“Riptide” was first released as a track in 2013 on his debut EP God Loves You When You’re Dancing, and is also featured on his 2014 debut studio album Dream Your Life Away.  The single has sold over 7 million copies (both physical copy and digital download) worldwide, and holds the record for the most weeks in the top 100 of the ARIA (Australian Recording Industry Assn.) Singles Chart – 120 consecutive weeks. It also spent several wees at #1 on the Billboard Alternative Chart.

Here’s the official video for the song:

And here’s a nice acoustic performance by Joy:

100 Best Songs of the 2010s – #94: “Dreams” by Beck

The song at #94 on my list of 100 Best Songs of the 2010s is “Dreams” by Beck. Born Bek David Campbell in Los Angeles in 1970, the eternally youthful singer-songwriter, musician and producer has been making great music ever since the unexpected success of his breakout single “Loser” in 1994. Over his long, innovative and prolific career, he’s recorded and released an astonishing 14 studio albums, continually experimenting with an eclectic myriad of genres including alternative rock, folk, country, hip hop, soul, funk and electronic.

“Dreams” was released in June 2015, a few months after his Album of the Year Grammy win for Morning Phase. Beck stated he wanted to make a record that “would be good to play live“, and did he ever! The song is exhilarating, with a fantastic guitar-driven groove, cool psychedelic synths and the kind of strong thumping drum beat that I adore. The song was ultimately included on his 2017 album Colors.

100 Best Songs of the 2010s – #95: “My Type” by Saint Motel

The song at #95 on my list of 100 Best Songs of the 2010s is “My Type” by Los Angeles-based Saint Motel. I loved this song the moment it first hit my eardrums back in late 2014, and it turned me into a big fan of the band. Their rousing, sophisticated sound is a nod to the brassy exuberance of the Big Band era, but delivered with a fresh, contemporary indie pop approach. “My Type” is a deliriously catchy song with a powerful driving dance beat and an exuberant horn-driven hook that make for a joyful and fun listen. It also has one of the best tongue-in-cheek lyrics ever: “You’re know you’re just my type. Oh, you’ve got a pulse and you are breathing.”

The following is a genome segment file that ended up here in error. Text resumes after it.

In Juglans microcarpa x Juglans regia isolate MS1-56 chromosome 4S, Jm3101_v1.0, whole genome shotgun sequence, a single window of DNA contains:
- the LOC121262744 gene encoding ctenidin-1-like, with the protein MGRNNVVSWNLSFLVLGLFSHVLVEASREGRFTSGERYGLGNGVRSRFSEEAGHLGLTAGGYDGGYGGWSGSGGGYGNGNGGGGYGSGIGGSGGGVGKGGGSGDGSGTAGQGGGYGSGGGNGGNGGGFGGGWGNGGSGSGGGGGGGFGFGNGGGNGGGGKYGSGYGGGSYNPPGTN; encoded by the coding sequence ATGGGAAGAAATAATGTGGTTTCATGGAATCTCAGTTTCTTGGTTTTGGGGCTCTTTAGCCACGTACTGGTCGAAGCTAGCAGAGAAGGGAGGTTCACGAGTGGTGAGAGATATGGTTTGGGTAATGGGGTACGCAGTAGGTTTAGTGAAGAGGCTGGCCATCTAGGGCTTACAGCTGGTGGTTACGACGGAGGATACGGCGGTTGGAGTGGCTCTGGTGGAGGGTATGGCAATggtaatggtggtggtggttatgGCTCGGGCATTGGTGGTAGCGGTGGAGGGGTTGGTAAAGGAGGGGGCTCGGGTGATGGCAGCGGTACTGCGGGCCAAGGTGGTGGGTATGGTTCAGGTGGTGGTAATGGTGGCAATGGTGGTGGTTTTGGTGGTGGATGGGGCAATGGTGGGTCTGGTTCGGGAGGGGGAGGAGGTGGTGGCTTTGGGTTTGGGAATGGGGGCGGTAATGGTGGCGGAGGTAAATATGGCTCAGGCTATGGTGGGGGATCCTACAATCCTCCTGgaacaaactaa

Band front man A.J. Jackson, who has a terrific singing voice, produced and directed the stylish video for the track, which was filmed in a cool Mid-Century Modern house in L.A.

100 Best Songs of the 2010s – #96: “Wander” by Vox Eagle feat. Pierre Fontaine

The song at #96 on my list of 100 Best Songs of the 2010s is “Wander” by Vox Eagle, featuring rap vocals by Pierre Fontaine. Vox Eagle is the music project of Australian-born and now Colorado-based singer-songwriter, producer and multi-instrumentalist Andy Crosby. One of the tracks from his outstanding 2018 album TriumAvium, “Wander” is an enchanting mashup of melodic dream rock and hip hop, and when those magical keyboard and string synths wash over us like a shower of tiny diamonds, it’s absolute bliss. Eventually, a trip hop beat ensues as Andy freestyles about how communication has broken down in his relationship, his vocals going from sultry to falsetto as he sings: “We don’t talk no more, baby girl, we just wander.” Guest vocalist Pierre Fontaine’s smooth rap vocals take over on the last third of the track, adding another wonderful textural element to this stunning track. I love this song so much I’ve probably listened to it five hundred times.

100 Best Songs of the 2010s – #97: “Loving You is So Easy” by Wide Eyed Boy

The song at #97 on my list of 100 Best Songs of the 2010s is the gorgeous “Loving You is So Easy” by Liverpool new wave/indie pop band Wide Eyed Boy. The UK has a thriving music scene today, perhaps the best since the late 1970s, and Wide Eyed Boy are among the best acts I’ve come across. I’ve featured them several times on this blog, beginning in March 2017 with my review of their superb debut single “Wolves”. That song is so good that I didn’t think they could top it, but I was wrong, as “Loving You is So Easy” is absolutely magnificent. The swirling guitars, sultry bass line, crashing percussion, and lush, sweeping industrial synths are all breathtaking, creating a stunning backdrop for singer Oliver Nagy’s beautiful and electrifying vocals. And then there’s that xylophone, adding a dash of enchanting magic to the track!